CEOs Face the Challenges of Corporate Philanthropy

If you can get past the first five pages of the recently released report by the Committee Encouraging Corporate Philanthropy that mercilessly remind us all that the faces of corporate America are still overwhelmingly white and male, there are some great insights into the challenges facing these leaders who wish to help shape society while earning profits for their shareholders. The report, "Board of Boards: The CEO's Challenge: Leading the Company, Shaping Society," lists four key takeaways from the CEO conference, held on the morning of National Corporate Philanthropy Day 2008, and attended by 40 CEOs and chairpersons:

1. Seize the Opportunity.Companies that view business’s contract with society not as an obligation but rather as a source for competitive advantage unlock a powerful opportunity to attract and retain talent and ensure the health
of their markets over the long term.
2. Be Authentic. Cynicism toward corporate America is rife. Philanthropic efforts perceived as recognition-seeking can backfire, but engaging critics in dialogue and creating programs that are consonant with a company’s culture creates an unshakeable platform for transparent communications.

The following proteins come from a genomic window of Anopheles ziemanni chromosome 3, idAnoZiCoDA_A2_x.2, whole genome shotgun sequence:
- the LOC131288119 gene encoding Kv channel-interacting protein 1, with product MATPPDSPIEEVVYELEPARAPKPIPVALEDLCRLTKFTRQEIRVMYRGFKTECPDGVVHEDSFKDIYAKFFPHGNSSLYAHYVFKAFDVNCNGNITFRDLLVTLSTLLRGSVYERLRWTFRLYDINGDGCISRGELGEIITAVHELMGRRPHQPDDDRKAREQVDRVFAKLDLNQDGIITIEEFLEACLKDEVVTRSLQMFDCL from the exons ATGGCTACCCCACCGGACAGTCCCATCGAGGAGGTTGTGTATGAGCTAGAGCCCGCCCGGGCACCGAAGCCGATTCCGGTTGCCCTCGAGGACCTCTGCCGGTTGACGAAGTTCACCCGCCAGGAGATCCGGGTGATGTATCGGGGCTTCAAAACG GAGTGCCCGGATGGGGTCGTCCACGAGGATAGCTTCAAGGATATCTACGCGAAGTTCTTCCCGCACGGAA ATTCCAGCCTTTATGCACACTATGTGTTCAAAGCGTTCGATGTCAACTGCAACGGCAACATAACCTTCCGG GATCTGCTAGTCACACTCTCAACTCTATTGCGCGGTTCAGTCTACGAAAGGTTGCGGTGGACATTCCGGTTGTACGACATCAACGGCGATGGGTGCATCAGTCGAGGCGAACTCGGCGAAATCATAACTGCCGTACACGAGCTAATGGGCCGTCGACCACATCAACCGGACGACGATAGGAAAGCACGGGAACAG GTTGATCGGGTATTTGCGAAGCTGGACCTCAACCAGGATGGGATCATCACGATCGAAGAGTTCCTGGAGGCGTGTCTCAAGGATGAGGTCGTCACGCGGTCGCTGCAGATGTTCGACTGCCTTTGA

3. Go International. If a company’s business is successful overseas and its philanthropy has yet to follow realignment is in order. Not all community initiatives that work at home will translate abroad, and domestic nonprofit relationships need to be sustained. Learn from international NGO leaders and empower local employees to provide input.
4. Incorporate a Business Mindset. Adapting management techniquesto the practice of corporate philanthropy helps giving programs withstand scrutiny and generate maximum community impact. There should and will always be an artful side to corporate grant-making, but CEOs who set high performance standards are doing themselves and their nonprofit partners a service.

Other key findings in the report include:
--100% of CEOs believe that corporate philanthropy is important to creating long-term shareholder value and 94% say their board of directors would agree;
--While 55% of executives believe their company receives appropriate credit for their philanthropic work, 20% do
not and 25% are unsure;
--67% of CEOs at companies with revenues over $1 billion say their corporate philanthropy will become more global over the next five years.

Do you agree that these are the key issues in corporate philanthropy? How, or better yet, do you think that corporations should help shape society? Tell us what you think.

Caroline Heine

Posted at 1:00 AM, Apr 04, 2008 in Cross-Sectoral Strategies | Global Philanthropy | Philanthropic Strategy | Permalink | Comment